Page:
What Is Cycling?
Cycling is a sport of precision, dedication, and discipline. It combines physical and mental factors to conquer obstacles that are otherwise impossible for an average healthy person to overcome. This process involves constant training and commitment to the sport. Whether you plan on taking up cycling as a hobby or a professional racer, when it comes to cycling, you are not only training your muscles, but you are also training vital organs that help deliver the necessary blood flow and oxygen to those muscles. Although considered a cardiovascular sport, cycling does have a substantial demand for muscular strength. However, muscular strength alone will not make you victorious within this sport.
In addition to the overall physical qualifications that all cyclists acquire, it does not mean anything if you do not prepare for the suffering and painful training sessions that will improve your performance. Some of the most elite cyclists are freaks of nature because they have an addiction to the pain involved in outperforming their competition. Whether or not you want to take cycling seriously is up to you; however, regardless of your commitment, getting in shape and developing a pain tolerance is something you can expect. This expectation is significant because cycling, in general, involves excellent distances and many hours in the saddle. If you are not physically and mentally prepared to provide a constant flow of energy and inspiration for yourself to keep going and pushing through, then cycling is not the hobby for you.
Bradley Wiggins is a British former professional road and track racing cyclist who has held the world record for the fastest 1-hour time trial. The pinnacle of cycling comes when you begin to utilize specific instrumentation to help with your training. Such instrumentation involves a strain gauge, which measures how many watts you are putting into the pedals. Commonly known as a ‘power meter,’ this strain gauge allows you to optimize your training by pacing yourself and conserving your energy over a given course. Bradley Wiggins has mastered the art of power delivery as a professional athlete and is known to most as the strongest cyclist in the world.
Typical costs of getting into the hobby of riding your bicycle can range from $300-$700. A standard entry-level hybrid bicycle can cost up to $500, depending on the brand. Of course, a bicycle is not all that you will eventually need. Other gadgets and tools that you can expect to add to your bill are:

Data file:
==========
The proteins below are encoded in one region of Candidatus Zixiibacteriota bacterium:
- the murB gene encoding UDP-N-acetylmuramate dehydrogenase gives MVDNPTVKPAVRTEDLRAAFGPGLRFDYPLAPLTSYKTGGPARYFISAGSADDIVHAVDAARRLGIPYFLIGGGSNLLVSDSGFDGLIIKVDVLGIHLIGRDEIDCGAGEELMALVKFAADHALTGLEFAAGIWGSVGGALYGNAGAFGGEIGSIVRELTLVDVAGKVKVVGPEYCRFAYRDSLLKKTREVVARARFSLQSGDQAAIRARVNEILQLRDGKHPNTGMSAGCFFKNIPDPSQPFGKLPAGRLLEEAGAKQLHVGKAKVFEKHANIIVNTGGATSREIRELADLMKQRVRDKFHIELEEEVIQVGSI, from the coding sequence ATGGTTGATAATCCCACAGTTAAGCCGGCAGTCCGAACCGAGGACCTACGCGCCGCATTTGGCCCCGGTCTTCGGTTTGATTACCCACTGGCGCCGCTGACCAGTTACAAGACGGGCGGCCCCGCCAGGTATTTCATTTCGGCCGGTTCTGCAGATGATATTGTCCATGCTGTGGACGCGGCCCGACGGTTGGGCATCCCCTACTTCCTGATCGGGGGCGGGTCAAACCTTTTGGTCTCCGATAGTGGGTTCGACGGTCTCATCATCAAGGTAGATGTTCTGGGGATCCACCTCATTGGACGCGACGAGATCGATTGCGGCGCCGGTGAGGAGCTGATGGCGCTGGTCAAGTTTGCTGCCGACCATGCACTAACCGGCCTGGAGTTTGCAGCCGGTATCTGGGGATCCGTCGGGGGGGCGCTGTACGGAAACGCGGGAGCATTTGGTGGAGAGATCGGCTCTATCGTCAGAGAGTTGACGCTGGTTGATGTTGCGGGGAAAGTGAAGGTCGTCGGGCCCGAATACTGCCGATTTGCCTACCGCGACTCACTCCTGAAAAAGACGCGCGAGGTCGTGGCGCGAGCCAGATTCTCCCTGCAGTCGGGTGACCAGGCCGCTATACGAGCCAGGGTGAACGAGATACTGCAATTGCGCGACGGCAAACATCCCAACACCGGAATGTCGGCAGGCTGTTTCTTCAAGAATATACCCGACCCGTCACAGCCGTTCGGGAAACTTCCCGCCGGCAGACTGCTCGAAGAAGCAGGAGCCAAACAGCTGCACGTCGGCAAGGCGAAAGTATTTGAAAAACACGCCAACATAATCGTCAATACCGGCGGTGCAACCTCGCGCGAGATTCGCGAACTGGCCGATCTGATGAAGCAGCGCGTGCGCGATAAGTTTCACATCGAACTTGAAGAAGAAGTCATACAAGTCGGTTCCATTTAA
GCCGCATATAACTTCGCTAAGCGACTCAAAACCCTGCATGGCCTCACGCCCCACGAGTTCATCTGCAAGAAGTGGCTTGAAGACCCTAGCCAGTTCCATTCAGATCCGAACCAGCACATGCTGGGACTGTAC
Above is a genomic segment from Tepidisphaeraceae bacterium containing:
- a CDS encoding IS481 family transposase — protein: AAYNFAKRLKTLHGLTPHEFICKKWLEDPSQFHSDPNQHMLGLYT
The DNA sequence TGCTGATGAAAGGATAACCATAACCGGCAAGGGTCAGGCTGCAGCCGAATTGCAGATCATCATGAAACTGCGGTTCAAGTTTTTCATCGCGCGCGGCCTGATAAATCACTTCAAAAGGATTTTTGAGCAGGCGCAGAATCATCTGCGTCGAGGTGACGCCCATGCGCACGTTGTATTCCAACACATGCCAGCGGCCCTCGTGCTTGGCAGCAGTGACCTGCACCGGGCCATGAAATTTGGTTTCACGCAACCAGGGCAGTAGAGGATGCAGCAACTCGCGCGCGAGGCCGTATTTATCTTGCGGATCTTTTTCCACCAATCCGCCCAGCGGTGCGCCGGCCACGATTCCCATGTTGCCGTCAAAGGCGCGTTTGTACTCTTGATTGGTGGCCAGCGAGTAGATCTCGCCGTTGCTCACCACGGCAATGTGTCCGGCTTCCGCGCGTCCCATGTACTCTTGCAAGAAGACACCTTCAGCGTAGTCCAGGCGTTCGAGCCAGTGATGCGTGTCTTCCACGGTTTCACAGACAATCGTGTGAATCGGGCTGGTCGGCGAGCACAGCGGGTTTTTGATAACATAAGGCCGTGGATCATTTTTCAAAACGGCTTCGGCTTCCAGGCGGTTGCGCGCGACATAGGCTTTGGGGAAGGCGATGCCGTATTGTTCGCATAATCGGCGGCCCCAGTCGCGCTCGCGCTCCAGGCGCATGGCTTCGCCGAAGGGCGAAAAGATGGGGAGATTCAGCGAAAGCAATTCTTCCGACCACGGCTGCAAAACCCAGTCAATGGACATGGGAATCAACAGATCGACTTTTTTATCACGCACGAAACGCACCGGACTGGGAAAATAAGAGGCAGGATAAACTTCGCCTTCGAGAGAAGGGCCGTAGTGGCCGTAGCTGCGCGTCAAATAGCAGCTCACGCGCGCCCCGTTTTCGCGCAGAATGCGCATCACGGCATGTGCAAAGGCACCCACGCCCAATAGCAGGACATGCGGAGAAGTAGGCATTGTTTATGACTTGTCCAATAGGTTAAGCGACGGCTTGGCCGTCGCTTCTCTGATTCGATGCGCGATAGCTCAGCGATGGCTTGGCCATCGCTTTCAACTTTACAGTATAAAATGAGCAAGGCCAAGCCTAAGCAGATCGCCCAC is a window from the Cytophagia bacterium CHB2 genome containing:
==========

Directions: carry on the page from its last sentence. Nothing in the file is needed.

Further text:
- Helmet – $40
- Safety should always be your priority. If you fall at speed because of something out of your control, you will not live to tell about it. Never be too good for a helmet.
- Clothes (known as ‘kits’) – $100
- Flappy clothing or other athletic wear does not perform as well as cycling because of the wind drag and sweating. Unique clothes are needed to wick away moisture and keep you comfortable on your bike for hours.
- On-the-go nutrition – $20
- Commonly in a state of a gel or bar, these kinds of foods help you keep it down while your body is under severe stress and running out of glycogen.
- Saddlebag for small tools and a spare tube – $30
- You do not want to be left stranded out on the road because you forgot a little tool that will tighten up that one bolt restricting you from continuing your ride. Moreover, getting a flat tire is something widespread since most bicycle tire systems use inner tubes.
- Water bottle – $10
- Hydration is the foundation for your performance and your health. Ensuring that you are adequately hydrated will give you the edge to keep going.
- Cycling shoes – $50
- Platform pedals are quickly going out of style and reserved mostly for mountain biking. If you want full control of your lower and upper pedal stroke, you will need cycling shoes with cleats that engage with a given proprietary pedal.
- Lights – $20
- Be seen before something happens. Even when riding during daylight, the reflectors that come with your new bike only reflect when light is shined on them. Make it known to your surroundings that you are there.
Unfortunately, the apex of the sport does come with a large price tag. The good news is that you can take this slow and work your way through the priorities for you and your riding style. Some expert level gadgets and tools that you can expect later down the road are:
- Cycling computer – $400
- This device is just like the GPS in your car. Not only does it offer navigation for more exploration, but it also combines data from all of your sensors and delivers it live in front of you. Data includes speed, elevation, power, gradient, heart rate, temperature, and many more precious parameters.
- High end carbon frame bicycle – $4,000 – $12,000
- Once you become intermediate or a professional at your craft, you will want to start saving weight everywhere you can. Carbon frames are twice as light as metallic frames while being four times stronger. Carbon frames allow for more stiffness and deliver a world of a difference in comfort and reduction in drag.
- Carbon sole cycling shoes – $500